Lai's donations are sign of freedom
There is a nasty whiff of propaganda over some of the more breathless coverage of the charitable largesse of media tycoon Jimmy Lai Chee-ying. That an avowed democrat and Catholic billionaire has shelled out some HK$60 million over the past five years or so to a range of pan-democrat parties and Cardinal Joseph Zen Ze-kiun is certainly interesting. But it is not quite a scandal.
Amid the politically motivated confected outrage, a sense of perspective is needed. Just as Lai has not broken any laws, he has done nothing wrong.
Hong Kong has been built on the tradition of its lightly taxed wealthy generously supporting all manner of causes they hold dear. Some of these causes are outwardly philanthropic and/or heavily promoted. Others are more political and discreet. That is their choice under the law - which in Hong Kong still provides for freedom of religious and political belief and expression.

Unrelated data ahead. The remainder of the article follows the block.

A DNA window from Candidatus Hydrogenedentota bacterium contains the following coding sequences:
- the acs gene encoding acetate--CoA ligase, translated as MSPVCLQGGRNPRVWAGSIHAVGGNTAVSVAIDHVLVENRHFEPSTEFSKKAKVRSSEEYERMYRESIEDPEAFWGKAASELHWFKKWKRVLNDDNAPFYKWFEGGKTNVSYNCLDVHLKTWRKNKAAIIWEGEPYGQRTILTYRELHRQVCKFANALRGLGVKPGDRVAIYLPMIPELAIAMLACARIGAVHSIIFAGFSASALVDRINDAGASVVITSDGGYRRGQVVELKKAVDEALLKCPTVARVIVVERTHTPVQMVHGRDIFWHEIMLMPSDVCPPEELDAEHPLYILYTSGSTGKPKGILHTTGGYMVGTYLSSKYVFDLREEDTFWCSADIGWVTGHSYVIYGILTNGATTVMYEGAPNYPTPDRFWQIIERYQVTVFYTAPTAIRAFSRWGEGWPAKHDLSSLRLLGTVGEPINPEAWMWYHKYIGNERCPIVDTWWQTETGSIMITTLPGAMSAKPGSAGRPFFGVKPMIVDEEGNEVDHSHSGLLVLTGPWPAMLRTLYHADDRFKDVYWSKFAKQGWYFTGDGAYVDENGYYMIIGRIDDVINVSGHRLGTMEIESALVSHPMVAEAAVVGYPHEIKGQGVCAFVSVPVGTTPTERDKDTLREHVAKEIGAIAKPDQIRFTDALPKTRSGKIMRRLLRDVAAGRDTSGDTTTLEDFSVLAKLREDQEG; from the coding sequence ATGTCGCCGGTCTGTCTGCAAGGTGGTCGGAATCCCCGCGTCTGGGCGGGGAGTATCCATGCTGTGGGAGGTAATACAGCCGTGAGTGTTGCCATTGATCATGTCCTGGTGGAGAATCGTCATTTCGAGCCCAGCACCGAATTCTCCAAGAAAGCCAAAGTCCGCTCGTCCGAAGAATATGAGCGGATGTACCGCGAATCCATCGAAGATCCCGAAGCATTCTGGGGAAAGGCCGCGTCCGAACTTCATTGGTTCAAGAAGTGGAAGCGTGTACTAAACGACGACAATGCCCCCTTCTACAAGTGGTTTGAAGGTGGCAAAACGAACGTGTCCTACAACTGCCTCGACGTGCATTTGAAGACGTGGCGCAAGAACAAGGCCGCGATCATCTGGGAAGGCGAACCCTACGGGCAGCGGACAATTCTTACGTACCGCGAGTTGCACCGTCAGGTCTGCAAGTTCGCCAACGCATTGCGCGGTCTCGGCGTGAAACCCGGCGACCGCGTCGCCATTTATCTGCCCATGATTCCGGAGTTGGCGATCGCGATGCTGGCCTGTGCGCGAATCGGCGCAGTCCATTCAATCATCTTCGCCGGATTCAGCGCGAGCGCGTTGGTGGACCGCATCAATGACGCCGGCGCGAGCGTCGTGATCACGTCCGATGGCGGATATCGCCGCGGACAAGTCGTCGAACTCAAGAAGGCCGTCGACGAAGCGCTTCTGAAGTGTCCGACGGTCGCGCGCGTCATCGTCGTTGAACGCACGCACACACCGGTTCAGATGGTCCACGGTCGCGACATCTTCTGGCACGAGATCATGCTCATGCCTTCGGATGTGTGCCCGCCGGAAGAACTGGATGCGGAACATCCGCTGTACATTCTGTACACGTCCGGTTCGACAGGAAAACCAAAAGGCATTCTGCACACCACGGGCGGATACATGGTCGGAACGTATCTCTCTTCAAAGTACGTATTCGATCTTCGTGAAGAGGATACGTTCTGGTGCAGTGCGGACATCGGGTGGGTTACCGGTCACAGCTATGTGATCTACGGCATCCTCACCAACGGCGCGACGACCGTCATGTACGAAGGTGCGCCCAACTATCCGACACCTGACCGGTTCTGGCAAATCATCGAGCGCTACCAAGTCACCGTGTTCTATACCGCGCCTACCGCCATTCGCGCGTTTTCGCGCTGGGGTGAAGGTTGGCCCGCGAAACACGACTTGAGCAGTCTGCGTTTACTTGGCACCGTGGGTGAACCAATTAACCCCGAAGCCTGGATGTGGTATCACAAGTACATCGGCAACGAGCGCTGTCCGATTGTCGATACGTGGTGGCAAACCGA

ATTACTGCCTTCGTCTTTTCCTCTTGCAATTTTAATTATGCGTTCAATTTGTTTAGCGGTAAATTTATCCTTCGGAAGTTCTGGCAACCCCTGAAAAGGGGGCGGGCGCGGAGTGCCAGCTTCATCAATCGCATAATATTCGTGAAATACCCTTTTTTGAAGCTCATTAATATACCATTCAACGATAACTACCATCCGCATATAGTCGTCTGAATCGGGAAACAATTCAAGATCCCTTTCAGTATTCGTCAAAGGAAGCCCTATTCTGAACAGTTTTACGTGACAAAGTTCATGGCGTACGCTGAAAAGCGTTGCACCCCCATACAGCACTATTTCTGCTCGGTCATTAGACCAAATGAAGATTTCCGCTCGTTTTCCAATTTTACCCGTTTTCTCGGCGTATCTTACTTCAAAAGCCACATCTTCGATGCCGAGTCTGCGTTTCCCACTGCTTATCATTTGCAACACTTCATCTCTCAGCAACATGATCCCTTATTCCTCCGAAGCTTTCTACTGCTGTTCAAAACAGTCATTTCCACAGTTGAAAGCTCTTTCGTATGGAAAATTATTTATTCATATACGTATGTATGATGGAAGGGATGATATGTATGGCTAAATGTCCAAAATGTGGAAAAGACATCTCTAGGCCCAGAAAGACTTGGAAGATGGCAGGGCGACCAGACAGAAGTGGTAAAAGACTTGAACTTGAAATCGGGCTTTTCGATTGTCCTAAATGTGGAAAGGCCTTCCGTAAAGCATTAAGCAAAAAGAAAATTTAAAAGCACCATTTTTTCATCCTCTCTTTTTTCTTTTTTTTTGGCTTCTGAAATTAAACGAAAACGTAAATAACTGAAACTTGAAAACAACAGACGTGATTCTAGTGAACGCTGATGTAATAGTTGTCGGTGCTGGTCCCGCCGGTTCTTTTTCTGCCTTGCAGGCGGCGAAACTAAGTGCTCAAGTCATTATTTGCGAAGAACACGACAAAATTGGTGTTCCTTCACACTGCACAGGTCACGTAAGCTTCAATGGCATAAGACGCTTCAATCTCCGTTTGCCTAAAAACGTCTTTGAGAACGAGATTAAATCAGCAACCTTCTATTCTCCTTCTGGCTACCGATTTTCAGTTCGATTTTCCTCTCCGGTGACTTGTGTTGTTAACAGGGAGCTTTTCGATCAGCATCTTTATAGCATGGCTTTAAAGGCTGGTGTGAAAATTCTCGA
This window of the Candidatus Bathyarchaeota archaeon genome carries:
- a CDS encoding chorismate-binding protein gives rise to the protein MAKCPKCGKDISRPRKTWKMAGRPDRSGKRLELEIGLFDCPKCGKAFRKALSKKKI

There is also nothing unusual about prominent clerics of different faiths in Hong Kong and other free cities tapping the great and the good for funding. In Hong Kong, a beachhead of religious freedom in a still-restricted nation, that inevitably goes beyond the need to fix the cathedral roof.
It is worth remembering that many tycoons and senior bureaucrats here - devout Catholic Chief Executive Donald Tsang Yam-kuen among them - are deeply religious and probably give generously to the collection plate.
Lai, chairman of Next Media, runs a pugnacious operation that has made many enemies. He has broad shoulders and will undoubtedly ride out this storm. But the real targets of the propaganda salvos are the causes - and freedoms - he represents.